The final shape of the Basel III proposals is increasingly becoming clear, (see Basel Committee 2012, 2013). While the proposals are generally quite technical, the fundamental elements of the market-risk proposals are simple and easily evaluated, providing means to evaluate the quality of the overall proposal.
While the fundamental logic behind the particular regulation changes might seem quite sensible, once the theoretic concepts are implemented empirically, the outcome is no longer as clear and there are reasons why one might expect the opposite outcomes to what was expected, to actually happen.
A quick summary of the changes
The original 1996 version of the market-risk regulations, essentially still in effect, is about to see significant changes, in particular:
- A move to expected shortfall (ES) from Value-at-Risk (VaR);
- The lowering of the confidence level from 99% to 97.5%;
- The holding period is to be calculated by overlapping windows;
- ES is to be adjusted by stressed observations.
Recent research: Quantitative analysis of the proposals
In order to examine the quantitative impact of the proposals, we did a detailed quantitative study, incorporating analytical calculations, Monte Carlo simulations and results from observed data, making use of normal and fat tailed distributions, small and large sample sizes as well as different holding periods approaches (Danielsson 2013). These results represent a best-case scenario, since there are few areas of risk where the key issues are better understood than in core market-risk methodologies. The technical results are reported on www.modelsandrisk.org/basel, and the discussion below draws on that.
ES and 97% confidence levels
The most important change is the switchover from VaR to ES and a reduction in confidence levels from 99% to 97.5%. This is motivated by:
"the current framework’s reliance on VaR as a quantitative risk metric raises a number of issues, most notably the inability of the measure to capture the “tail risk” of the loss distribution. The Committee has therefore decided to use an expected shortfall (ES) measure … ES accounts for the tail risk in a more comprehensive manner, considering both the size and likelihood of losses above a certain threshold." BCBS (2013).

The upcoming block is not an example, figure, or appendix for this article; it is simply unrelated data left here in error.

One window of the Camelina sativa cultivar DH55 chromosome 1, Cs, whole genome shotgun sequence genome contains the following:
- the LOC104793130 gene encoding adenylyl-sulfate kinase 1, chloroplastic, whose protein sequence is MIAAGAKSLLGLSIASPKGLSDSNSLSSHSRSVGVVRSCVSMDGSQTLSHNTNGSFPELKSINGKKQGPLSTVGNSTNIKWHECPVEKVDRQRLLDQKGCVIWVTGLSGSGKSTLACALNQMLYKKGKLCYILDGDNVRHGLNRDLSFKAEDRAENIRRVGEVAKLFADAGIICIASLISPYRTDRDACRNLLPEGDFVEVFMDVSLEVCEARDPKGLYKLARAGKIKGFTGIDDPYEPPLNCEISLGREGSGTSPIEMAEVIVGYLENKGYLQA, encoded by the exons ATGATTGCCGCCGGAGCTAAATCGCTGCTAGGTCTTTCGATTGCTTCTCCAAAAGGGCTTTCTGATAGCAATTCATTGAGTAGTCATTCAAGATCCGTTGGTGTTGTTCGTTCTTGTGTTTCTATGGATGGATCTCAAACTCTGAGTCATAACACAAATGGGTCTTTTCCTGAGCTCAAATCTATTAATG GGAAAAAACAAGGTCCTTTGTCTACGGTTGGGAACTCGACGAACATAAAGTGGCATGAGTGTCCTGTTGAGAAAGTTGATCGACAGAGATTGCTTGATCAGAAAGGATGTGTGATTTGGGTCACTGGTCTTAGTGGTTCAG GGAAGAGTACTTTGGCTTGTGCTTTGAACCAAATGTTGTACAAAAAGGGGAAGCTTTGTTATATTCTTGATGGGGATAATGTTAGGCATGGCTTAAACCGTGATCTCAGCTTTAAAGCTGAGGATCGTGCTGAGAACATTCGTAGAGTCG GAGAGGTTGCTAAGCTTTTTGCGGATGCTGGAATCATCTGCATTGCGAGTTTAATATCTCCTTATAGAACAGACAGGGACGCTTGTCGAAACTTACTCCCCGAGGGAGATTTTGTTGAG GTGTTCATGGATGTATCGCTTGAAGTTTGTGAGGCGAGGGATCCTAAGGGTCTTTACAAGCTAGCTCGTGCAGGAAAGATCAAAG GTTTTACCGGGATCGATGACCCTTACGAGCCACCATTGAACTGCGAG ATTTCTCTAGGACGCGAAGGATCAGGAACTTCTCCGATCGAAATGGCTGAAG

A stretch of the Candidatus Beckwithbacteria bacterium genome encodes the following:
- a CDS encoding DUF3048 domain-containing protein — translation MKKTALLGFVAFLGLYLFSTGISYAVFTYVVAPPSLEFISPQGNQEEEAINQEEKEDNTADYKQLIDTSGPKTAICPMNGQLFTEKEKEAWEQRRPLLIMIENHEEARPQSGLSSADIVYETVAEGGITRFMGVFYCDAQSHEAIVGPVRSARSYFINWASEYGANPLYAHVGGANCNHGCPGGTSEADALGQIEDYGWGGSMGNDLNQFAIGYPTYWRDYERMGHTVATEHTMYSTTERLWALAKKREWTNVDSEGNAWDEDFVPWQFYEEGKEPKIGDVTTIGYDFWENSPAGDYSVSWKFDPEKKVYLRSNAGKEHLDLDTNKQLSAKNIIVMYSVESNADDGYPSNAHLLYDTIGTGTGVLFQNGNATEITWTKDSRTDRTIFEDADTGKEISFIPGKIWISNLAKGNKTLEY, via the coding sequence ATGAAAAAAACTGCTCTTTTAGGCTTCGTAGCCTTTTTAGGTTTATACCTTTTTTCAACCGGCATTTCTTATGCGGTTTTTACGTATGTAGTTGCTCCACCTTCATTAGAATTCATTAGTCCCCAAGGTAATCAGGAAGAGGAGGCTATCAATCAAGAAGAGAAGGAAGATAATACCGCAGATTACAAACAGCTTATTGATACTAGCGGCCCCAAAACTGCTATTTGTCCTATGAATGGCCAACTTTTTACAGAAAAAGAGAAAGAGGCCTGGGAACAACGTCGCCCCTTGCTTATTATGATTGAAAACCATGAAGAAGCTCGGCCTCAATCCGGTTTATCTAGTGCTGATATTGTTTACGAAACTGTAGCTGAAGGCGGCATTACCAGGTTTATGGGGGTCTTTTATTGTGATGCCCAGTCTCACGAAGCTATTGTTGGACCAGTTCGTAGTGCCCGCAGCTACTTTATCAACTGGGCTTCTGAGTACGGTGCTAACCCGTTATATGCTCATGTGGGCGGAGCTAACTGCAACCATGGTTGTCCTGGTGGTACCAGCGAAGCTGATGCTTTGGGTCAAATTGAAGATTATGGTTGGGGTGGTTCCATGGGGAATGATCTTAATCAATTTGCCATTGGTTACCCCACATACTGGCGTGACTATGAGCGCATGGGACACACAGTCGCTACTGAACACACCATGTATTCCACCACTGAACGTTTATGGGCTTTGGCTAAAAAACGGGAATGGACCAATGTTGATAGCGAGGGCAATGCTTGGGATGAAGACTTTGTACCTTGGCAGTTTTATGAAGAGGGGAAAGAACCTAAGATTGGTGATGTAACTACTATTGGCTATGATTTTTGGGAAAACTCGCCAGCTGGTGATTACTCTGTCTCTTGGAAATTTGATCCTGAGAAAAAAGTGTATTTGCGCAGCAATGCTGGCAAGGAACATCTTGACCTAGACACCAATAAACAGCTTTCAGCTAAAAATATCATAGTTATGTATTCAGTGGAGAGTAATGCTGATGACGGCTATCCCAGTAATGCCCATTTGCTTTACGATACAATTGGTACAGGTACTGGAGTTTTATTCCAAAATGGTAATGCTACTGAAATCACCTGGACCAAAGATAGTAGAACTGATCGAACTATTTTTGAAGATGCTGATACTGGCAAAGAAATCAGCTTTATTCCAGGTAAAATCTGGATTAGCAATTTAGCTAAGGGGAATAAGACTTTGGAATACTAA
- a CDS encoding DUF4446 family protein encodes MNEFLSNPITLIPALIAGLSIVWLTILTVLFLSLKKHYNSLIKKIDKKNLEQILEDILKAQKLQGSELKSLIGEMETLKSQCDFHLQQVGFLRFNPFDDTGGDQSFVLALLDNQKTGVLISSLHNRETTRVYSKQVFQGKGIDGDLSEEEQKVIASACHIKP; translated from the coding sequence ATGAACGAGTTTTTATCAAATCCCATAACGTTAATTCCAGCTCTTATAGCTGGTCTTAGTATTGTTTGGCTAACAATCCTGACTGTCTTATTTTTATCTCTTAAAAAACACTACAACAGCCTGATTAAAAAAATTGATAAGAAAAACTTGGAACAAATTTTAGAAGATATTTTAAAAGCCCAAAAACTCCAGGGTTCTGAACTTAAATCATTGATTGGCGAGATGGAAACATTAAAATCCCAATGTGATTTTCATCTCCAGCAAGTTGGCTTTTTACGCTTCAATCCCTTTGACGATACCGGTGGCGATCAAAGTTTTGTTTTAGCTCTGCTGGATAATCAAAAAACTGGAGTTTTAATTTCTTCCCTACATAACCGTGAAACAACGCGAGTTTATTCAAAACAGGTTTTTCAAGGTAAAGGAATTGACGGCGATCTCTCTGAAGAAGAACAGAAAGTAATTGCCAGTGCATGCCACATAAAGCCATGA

In this, the Committee has changed its view since it rejected ES in favour of VaR in the Basel II process, as reported in the original impact studies conducted by the Bank of Japan, see for instance Yamai and Yoshiba (2002). They found that ES is "not related to the firm’s own default probability. Not easily applied to efficient backtesting method. Not ensured with stable estimation".
The choice of ES does raise interesting and even difficult issues:
- ES is estimated conditional on VaR, giving rise to the possibility that estimation and model risk for ES will be strictly higher than for VaR.
One could also find the opposite, that the smoothing of the tails implies ES is more stable than VaR. We find that the 97.5% ES risk forecasts are generally more volatile than 99% VaR, supporting the former hypothesis. For example, for a Student-t, the 97.5% ES is over 40% more volatile than the 99% VaR counterpart, while for the conditional normal it is more than 10% higher.
- This happens, even if on average 97.5% ES is almost exactly the same as 99% VaR for conditionally normal procedures, by far the most common in industry, with the difference quite small for conditionally fat tailed distributions.
This result holds both in finite and small samples as well as inside the distribution and asymptotically. We verified this with both parametric and nonparametric estimation methods. The same result carry through with observed financial returns.
- It is harder to backtest ES than VaR.
The reason is that for VaR, violations are observable Bernoulli distributed variables, enabling the analyst to apply formal statistical procedures to ascertain if the distribution of the violations conforms to the underlying model. In other words, one compares, model predictions to observed outcomes. This is not the case for ES since there one can only compare a model prediction to a model outcome, raising thorny model-risk issues. While several procedures are available for backtesting ES, they are far away from the quality of the VaR equivalents. This is problematic since science calls for validation, and ultimately one needs to take ES risk forecasts on faith.
- The most common justification for choosing ES is that it is subadditive across all levels of tail thickness, except the most extreme.
However, recent research (Danielsson et. al 2012) finds that VaR is also subadditive, except for the fattest tails, so fat they are highly unlikely to be seen for most asset classes. That means that there is no decision-making advantage to ES over VaR in most cases.
- One area where ES has a clear advantage over VaR is that it is harder to game or manipulate ES. It is straightforward to significantly lower VaR at the expense of fatter tails, but that would be detected by ES.